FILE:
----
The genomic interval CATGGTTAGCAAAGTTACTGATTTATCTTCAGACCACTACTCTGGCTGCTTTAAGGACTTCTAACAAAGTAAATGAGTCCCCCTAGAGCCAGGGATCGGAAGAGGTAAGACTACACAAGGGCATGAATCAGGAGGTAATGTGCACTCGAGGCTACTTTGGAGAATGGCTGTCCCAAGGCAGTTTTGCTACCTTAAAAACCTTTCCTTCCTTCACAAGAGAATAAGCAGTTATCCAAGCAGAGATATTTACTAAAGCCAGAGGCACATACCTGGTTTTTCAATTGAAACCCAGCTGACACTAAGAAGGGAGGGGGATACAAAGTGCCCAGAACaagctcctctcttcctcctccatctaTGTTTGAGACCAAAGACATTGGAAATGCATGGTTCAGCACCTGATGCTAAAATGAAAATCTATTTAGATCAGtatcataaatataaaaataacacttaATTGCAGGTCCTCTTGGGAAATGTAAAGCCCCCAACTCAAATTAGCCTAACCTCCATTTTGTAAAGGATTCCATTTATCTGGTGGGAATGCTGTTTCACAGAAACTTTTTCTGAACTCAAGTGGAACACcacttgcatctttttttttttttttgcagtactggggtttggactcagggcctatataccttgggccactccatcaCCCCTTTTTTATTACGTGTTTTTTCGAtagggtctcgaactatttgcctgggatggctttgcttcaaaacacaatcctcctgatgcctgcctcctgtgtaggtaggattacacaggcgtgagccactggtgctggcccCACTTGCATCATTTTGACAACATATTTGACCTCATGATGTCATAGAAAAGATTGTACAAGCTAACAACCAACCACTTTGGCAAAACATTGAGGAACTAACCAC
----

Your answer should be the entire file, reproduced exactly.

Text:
The genomic interval CATGGTTAGCAAAGTTACTGATTTATCTTCAGACCACTACTCTGGCTGCTTTAAGGACTTCTAACAAAGTAAATGAGTCCCCCTAGAGCCAGGGATCGGAAGAGGTAAGACTACACAAGGGCATGAATCAGGAGGTAATGTGCACTCGAGGCTACTTTGGAGAATGGCTGTCCCAAGGCAGTTTTGCTACCTTAAAAACCTTTCCTTCCTTCACAAGAGAATAAGCAGTTATCCAAGCAGAGATATTTACTAAAGCCAGAGGCACATACCTGGTTTTTCAATTGAAACCCAGCTGACACTAAGAAGGGAGGGGGATACAAAGTGCCCAGAACaagctcctctcttcctcctccatctaTGTTTGAGACCAAAGACATTGGAAATGCATGGTTCAGCACCTGATGCTAAAATGAAAATCTATTTAGATCAGtatcataaatataaaaataacacttaATTGCAGGTCCTCTTGGGAAATGTAAAGCCCCCAACTCAAATTAGCCTAACCTCCATTTTGTAAAGGATTCCATTTATCTGGTGGGAATGCTGTTTCACAGAAACTTTTTCTGAACTCAAGTGGAACACcacttgcatctttttttttttttttgcagtactggggtttggactcagggcctatataccttgggccactccatcaCCCCTTTTTTATTACGTGTTTTTTCGAtagggtctcgaactatttgcctgggatggctttgcttcaaaacacaatcctcctgatgcctgcctcctgtgtaggtaggattacacaggcgtgagccactggtgctggcccCACTTGCATCATTTTGACAACATATTTGACCTCATGATGTCATAGAAAAGATTGTACAAGCTAACAACCAACCACTTTGGCAAAACATTGAGGAACTAACCAC